And believe it or not, those are just a few of the accessories available for the 60D! Other options include viewfinder accessories (angle finder, focusing screens, etc), macro lights, car chargers, and lots more.
EOS Utility - Main Screen
Canon includes version 23 of their EOS Digital Solutions Disk with the EOS-60D. The first application that you'll probably bump into is EOS Utility, which is sort of a gateway to all the other software programs. Here you can download photos from your camera, use remote capture, adjust camera settings, create Picture Styles, or monitor a folder (used with the optional Wireless File Transmitter).
EOS Utility - Selecting Photos to Download
If you choose to select and download images to your computer, you'll get the screen you see above. Once photos are transferred to your computer, you have two ways of viewing and editing them.
ImageBrowser in Mac OS X
The "consumer-friendly" option for viewing images is ImageBrowser (for Mac) and ZoomBrowser (for Windows). On the main screen, you get the usual thumbnail view, with quick access to image e-mailing, printing, editing, and slideshows.
Double-click on a JPEG image and you'll bring up the photo in its own window. Editing functions include trimming, redeye removal, and the ability to adjust levels, color, brightness, sharpness, and the tone curve. There's also an auto adjustment feature, for those who don't mess with all those controls.
The Browser software can be used to view RAW images, but that's about it. If you want to edit them, you'll need to use the next product.
Digital Photo Professional in Mac OS X
Digital Photo Professional is Canon's RAW editing application. The main screen isn't too much different from Image/ZoomBrowser, with your choice of three thumbnail sizes, plus a thumbnail + shooting data screen. The batch processing tool lets you quickly resize and rename a large number of photos.
RAW editing in DPP
The RAW editing tools in DPP are quite robust. Basic properties you can edit include exposure, white balance, the tone curve, Picture Style, saturation, and sharpness. In addition to adjusting the basics that I described above, DPP also lets you tweak color tone, saturation, the tone curve, both luminance and chrominance noise, and lens aberration (such as distortion, vignetting, and purple fringing).
If you want to edit the camera's RAW images with Adobe Photoshop or Lightroom, you'll be pleased to hear that they are fully supported, assuming that you have Camera Raw 6.2 or newer.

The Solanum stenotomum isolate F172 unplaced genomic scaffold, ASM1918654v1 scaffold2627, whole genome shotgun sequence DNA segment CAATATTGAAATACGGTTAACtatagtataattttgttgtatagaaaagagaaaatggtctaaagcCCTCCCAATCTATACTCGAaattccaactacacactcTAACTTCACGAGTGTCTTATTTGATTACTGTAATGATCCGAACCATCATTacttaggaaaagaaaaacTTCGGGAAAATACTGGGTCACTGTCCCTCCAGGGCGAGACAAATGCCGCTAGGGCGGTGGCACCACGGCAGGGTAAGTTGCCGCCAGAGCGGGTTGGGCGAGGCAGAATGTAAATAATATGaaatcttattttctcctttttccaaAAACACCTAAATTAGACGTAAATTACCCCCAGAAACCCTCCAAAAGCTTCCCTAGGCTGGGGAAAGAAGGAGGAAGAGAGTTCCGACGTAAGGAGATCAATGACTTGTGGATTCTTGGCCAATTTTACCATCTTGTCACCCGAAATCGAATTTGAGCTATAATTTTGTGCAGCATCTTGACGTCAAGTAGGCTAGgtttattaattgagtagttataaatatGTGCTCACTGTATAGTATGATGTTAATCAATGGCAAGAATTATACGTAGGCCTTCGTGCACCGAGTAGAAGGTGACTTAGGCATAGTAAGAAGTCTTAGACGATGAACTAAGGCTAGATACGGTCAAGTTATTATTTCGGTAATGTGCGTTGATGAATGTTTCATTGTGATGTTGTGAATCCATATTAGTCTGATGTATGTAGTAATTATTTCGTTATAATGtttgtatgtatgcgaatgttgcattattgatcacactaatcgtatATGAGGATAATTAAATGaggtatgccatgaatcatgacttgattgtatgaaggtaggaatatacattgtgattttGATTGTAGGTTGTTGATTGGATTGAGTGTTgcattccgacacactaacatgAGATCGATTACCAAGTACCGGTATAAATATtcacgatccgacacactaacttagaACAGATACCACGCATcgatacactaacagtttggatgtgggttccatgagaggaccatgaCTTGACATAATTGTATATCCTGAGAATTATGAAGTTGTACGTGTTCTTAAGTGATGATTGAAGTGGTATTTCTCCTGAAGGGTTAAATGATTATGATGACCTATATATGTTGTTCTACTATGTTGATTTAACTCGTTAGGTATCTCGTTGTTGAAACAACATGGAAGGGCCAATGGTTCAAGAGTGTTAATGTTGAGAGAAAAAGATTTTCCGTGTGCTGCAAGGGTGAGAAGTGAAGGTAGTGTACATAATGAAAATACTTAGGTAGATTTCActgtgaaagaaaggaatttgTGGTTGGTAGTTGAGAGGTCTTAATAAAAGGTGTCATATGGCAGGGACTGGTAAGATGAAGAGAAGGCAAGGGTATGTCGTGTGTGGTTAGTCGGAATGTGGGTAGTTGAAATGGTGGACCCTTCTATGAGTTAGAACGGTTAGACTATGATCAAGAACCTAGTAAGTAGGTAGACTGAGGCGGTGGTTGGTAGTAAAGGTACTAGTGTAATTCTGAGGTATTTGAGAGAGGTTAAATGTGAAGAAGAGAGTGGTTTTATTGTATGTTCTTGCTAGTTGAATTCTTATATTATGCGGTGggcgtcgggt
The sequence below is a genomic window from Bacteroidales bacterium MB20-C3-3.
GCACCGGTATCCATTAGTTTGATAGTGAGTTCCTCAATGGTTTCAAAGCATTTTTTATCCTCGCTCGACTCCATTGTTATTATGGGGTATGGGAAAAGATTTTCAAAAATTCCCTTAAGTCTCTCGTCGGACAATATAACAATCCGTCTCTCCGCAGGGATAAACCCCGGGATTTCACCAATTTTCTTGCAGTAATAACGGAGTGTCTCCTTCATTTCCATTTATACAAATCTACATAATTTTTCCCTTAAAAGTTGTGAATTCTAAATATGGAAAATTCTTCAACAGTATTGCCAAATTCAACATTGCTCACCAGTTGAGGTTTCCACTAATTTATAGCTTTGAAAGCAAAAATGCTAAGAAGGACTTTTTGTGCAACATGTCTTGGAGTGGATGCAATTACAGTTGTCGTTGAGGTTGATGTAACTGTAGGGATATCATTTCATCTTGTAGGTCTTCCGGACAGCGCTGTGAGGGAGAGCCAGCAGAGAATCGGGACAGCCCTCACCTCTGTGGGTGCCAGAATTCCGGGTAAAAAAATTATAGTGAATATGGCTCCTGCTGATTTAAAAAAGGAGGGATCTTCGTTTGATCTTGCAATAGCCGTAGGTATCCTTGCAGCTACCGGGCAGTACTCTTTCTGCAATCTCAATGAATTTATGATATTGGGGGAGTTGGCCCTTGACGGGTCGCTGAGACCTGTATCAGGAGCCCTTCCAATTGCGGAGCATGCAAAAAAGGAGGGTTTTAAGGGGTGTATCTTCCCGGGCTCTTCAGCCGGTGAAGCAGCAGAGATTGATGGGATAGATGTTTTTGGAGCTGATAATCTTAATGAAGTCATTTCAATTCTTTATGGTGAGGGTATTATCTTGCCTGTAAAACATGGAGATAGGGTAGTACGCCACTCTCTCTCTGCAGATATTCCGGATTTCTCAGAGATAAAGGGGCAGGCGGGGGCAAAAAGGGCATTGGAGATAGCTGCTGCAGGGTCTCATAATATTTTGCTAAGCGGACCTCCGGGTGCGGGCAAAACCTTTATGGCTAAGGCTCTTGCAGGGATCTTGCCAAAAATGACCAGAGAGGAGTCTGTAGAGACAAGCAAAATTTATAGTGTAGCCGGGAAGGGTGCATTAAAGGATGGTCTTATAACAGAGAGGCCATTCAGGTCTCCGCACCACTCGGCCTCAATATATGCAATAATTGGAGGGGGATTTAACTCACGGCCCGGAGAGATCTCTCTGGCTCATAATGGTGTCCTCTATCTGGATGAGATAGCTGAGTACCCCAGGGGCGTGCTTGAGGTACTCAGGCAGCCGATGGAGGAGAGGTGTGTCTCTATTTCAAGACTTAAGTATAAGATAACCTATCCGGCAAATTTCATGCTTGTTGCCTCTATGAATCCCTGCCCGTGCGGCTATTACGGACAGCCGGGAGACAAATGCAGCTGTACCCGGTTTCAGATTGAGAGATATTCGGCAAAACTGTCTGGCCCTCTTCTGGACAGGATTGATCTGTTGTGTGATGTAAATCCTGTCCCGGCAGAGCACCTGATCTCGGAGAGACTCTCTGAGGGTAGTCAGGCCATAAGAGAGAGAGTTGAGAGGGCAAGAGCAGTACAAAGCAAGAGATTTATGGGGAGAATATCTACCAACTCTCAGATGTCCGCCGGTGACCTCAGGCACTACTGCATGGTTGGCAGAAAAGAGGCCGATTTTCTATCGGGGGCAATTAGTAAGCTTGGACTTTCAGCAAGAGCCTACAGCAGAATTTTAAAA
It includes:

I'm sure that most people in the market for a camera like this know what RAW is, but in case you don't, here's a quick explanation. RAW images contain unprocessed image data direct from the camera's sensor. Thus, you can adjust settings like white balance and exposure without damaging the original image, so it's almost like taking the photo again. The downside is the large file size (compared to JPEG), fewer shots in continuous shooting mode, and the need to post-process each image on your computer before you can turn it into a more common format like JPEG. The EOS-60D supports three different RAW sizes: full size, medium, and small.
Remote camera control, complete with live view
Back when I mentioned EOS Utility, I said that it supports remote capture, so here's some more detail on this handy feature. This software you control the camera right from your computer, with access to most camera settings. The live view feature is fully supported, complete with a histogram, composition grid, and the ability to enlarge the frame and manually tweak focus. Photos are saved directly to your computer, though they can be stored on the camera too, if you wish. You can also take movies using Remote Capture, though the files are initially stored on the camera. When you're done recording, the software will allow you to copy the video files over to your Mac or PC.
Remote Capture also lets you set up the My Menu feature (more on that later), and it can also be used to send Picture Styles that you've created to the camera. The Picture Style editor (another piece of software) lets you open up a RAW image, adjust color, the tone curve, contrast, and sharpness, and then save the results as a new Style.
One last software product to mention is PhotoStitch. This helps you combine multiple photos into a single panorama. The 60D doesn't have a Stitch Assist feature like Canon's PowerShot models do, but that doesn't mean that you can't do it yourself!
The EOS-60D includes a thick, detailed manual, and you'll need it -- this is a complex camera. While it won't win any awards for user-friendliness, it should answer any question you may have about the camera. Documentation for the software bundle can be found on an included CD-ROM.